Manitou Hassannash Preserve

by HHA Member Tom Helmer

People gather for the dedication of Manitou Hassannash Preserve
Dawn Dove speaking to the respectful listeners at the on site dedication.

On October 7, 2017, the unique Manitou Hassannash (man’-it-two has’-san-nash) Preserve, part of the Hopkinton Land Trust, was dedicated in a tribal ceremony conducted entirely by indigenous people in accord with their beliefs and traditions. Officiating were: Doug Harris, Elaine Thomas and Dawn Dove with her three grandsons, Sherenté 17, Nkéke 14, and Yoyatche 6.

One hundred people visited the Ceremonial Stone Landscape Day display area during the six hours the event was on. Many of those came to witness the ceremony, hiking the 1 mile round trip to observe the talks, prayers and songs in this solemn occasion.

Dawn Dove speaking to the respectful listeners at the “on site” dedication.

But what is so special about this newest addition to the superb assortment of trails on the Hopkinton Land Trust properties?

The one word answer is “history”. The longer answer is Manitou Hassannash Preserve protects 14 acres of land where there is an intermingling of colonial/settler/indigenous archaeology remaining on Brightman Hill. The centerpiece of the colonial/settler archaeology is the family cemetery of colonist Thomas Brightman, who fought in the Revolutionary War. The centerpiece of the indigenous archaeology is the “wander zone”, an extremely dense area of spirit stone groupings, known in the Algonquin language as manitou hassannash.

I used the word unique at the beginning of this page for a reason. It is my belief that while this preserve has already been researched for four years already, with 1,100 manitou hassannash already GPSed and on file with the state of Rhode Island, and one archaeology book completely dedicated to this area alone, (Land of a Thousand Cairns by Mary Gage and James Gage). That is a lot of attention to a small space, but possibly the densest ceremonial stone landscape site in all of Rhode Island.

However, in my opinion, it is likely to be the site of intensifying research for years to come, because of its density, the intermingling of european and indigenous eras, and the intriguing theories presented to describe how/why this site is of such significance to the indigenous culture and our understanding of Hopkinton’s history.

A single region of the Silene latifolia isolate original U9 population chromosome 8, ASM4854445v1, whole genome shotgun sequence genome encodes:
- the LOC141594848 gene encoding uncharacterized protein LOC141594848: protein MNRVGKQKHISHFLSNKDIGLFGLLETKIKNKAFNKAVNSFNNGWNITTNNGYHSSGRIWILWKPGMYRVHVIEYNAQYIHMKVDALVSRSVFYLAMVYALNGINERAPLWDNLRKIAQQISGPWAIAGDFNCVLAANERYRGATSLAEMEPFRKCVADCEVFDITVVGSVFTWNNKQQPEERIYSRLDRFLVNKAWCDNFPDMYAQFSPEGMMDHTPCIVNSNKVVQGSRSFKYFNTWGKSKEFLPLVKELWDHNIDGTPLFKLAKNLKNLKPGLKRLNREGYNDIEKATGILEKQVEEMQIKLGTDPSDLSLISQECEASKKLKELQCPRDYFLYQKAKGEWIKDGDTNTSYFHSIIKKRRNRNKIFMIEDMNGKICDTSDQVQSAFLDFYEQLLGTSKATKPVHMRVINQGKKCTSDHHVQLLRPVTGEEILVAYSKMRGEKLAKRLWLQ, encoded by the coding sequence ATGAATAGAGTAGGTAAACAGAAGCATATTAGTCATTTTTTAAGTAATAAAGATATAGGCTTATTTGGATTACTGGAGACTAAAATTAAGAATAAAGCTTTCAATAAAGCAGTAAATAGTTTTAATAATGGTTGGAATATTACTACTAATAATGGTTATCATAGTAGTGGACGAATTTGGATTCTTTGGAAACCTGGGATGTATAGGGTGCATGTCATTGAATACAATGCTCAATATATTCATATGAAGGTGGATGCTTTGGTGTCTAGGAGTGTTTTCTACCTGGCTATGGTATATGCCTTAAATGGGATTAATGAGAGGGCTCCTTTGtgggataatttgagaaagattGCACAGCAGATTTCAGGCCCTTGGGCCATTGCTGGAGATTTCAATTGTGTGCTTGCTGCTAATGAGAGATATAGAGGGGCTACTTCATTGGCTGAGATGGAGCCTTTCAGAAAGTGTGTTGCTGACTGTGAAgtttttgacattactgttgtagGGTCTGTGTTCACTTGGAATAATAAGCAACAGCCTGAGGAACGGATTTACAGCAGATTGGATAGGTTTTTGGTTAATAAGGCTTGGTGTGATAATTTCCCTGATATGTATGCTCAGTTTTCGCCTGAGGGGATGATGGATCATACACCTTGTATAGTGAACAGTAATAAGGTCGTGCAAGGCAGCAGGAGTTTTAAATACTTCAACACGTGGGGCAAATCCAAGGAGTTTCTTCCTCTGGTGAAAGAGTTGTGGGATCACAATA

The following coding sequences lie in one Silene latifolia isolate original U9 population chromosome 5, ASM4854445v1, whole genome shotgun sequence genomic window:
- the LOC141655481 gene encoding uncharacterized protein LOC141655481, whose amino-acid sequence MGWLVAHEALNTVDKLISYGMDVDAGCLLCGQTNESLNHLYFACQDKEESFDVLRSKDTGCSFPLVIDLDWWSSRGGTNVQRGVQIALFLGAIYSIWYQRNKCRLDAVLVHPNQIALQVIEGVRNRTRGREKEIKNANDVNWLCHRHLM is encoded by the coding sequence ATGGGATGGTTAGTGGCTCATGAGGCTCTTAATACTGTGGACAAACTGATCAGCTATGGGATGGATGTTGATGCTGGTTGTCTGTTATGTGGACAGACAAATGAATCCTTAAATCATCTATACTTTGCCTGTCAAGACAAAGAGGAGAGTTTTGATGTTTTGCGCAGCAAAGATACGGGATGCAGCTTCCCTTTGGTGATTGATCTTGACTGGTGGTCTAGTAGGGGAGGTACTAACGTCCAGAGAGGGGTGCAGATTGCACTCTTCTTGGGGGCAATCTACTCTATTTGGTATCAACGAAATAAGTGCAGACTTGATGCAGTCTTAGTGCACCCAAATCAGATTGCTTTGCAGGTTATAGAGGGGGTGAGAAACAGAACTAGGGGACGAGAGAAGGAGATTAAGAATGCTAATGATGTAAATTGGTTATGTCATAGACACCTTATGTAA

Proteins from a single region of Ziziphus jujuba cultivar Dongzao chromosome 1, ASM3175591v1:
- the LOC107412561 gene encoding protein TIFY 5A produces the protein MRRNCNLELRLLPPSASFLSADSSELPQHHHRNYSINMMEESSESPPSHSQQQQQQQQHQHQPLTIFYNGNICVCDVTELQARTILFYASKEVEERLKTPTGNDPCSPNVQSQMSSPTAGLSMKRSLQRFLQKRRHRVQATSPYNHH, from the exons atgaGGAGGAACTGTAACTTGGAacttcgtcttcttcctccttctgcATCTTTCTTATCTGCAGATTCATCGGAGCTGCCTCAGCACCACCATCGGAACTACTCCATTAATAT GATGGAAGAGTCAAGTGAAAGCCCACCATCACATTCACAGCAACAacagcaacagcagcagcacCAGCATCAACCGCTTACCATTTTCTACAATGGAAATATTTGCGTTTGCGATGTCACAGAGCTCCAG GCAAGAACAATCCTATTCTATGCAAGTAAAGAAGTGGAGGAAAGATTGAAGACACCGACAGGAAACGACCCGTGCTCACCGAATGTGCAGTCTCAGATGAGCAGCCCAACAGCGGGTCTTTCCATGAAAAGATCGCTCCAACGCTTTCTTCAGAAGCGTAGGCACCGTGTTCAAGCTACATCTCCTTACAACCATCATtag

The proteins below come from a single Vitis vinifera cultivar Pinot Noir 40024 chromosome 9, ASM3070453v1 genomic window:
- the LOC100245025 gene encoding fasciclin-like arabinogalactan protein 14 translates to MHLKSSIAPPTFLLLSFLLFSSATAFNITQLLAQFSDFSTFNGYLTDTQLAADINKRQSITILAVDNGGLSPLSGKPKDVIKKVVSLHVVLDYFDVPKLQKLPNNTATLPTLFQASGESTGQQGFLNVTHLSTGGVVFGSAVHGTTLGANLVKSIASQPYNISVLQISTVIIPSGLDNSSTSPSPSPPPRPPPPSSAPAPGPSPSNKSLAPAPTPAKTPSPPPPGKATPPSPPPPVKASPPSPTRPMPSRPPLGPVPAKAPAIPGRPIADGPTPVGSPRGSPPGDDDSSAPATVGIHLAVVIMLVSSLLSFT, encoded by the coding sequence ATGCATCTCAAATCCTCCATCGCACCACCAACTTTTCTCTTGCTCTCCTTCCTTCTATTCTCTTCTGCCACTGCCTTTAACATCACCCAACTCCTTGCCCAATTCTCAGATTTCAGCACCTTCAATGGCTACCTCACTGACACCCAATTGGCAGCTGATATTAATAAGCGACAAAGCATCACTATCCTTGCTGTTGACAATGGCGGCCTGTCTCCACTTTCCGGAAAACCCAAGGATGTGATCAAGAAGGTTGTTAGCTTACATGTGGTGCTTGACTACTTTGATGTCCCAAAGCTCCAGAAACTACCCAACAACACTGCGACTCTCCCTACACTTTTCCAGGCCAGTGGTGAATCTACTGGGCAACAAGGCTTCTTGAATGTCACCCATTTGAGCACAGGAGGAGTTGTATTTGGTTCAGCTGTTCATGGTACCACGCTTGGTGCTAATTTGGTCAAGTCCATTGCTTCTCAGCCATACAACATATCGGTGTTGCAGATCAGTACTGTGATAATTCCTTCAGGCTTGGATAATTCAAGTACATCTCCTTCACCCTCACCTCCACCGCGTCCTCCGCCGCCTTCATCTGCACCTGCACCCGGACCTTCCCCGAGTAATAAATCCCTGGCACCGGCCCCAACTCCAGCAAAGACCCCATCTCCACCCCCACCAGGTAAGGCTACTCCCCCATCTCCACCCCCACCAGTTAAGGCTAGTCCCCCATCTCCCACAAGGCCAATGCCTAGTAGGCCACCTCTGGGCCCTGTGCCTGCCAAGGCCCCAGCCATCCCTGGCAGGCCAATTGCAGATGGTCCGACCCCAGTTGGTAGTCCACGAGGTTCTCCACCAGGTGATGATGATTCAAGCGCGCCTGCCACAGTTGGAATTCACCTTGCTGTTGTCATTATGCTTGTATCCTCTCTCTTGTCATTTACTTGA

Much of this research is intended to further the application of Manitou Hassannash Preserve for recognition as a national historic place. Currently there are no ceremonial stone landscapes so honored located east of the Mississippi River. The nomination process takes time, and copious documentation, but that process is already well on its way.

But with the attention Manitou Hassannash Preserve will draw in the years to come, archaeological features are fragile, even if made of stone. Accordingly, there is no trail planned for Manitou Hassannash Preserve to reduce traffic. To compensate for this difficulty, there are two narrated video tours of Manitou Hassannash Preserve on line at YouTube, as well as complete video coverage of all Ceremonial Stone Landscape Day events: The dedication, as described above, and all five educational talks as described below.

Tom Helmer: 53 minutes “Video Walking Tour of Manitou Hassannash Preserve”

Tom Helmer: 10 minute excerpt from above video tour

Dedication: 41 Minutes

Tom Helmer: 12 Minutes, “How we preserved the site”

Steve DiMarzo: 15 Minutes,”Why and how to document Manitou Hassannash”

Marilyn Grant: 5 ½ Minutes, “The enduring value of a Land Trust”

James Gage: 13 ¼ Minutes, “Research in Hopkinton”

Doug Harris: 43 ¼ Minutes, “Let the landscape speak for itself”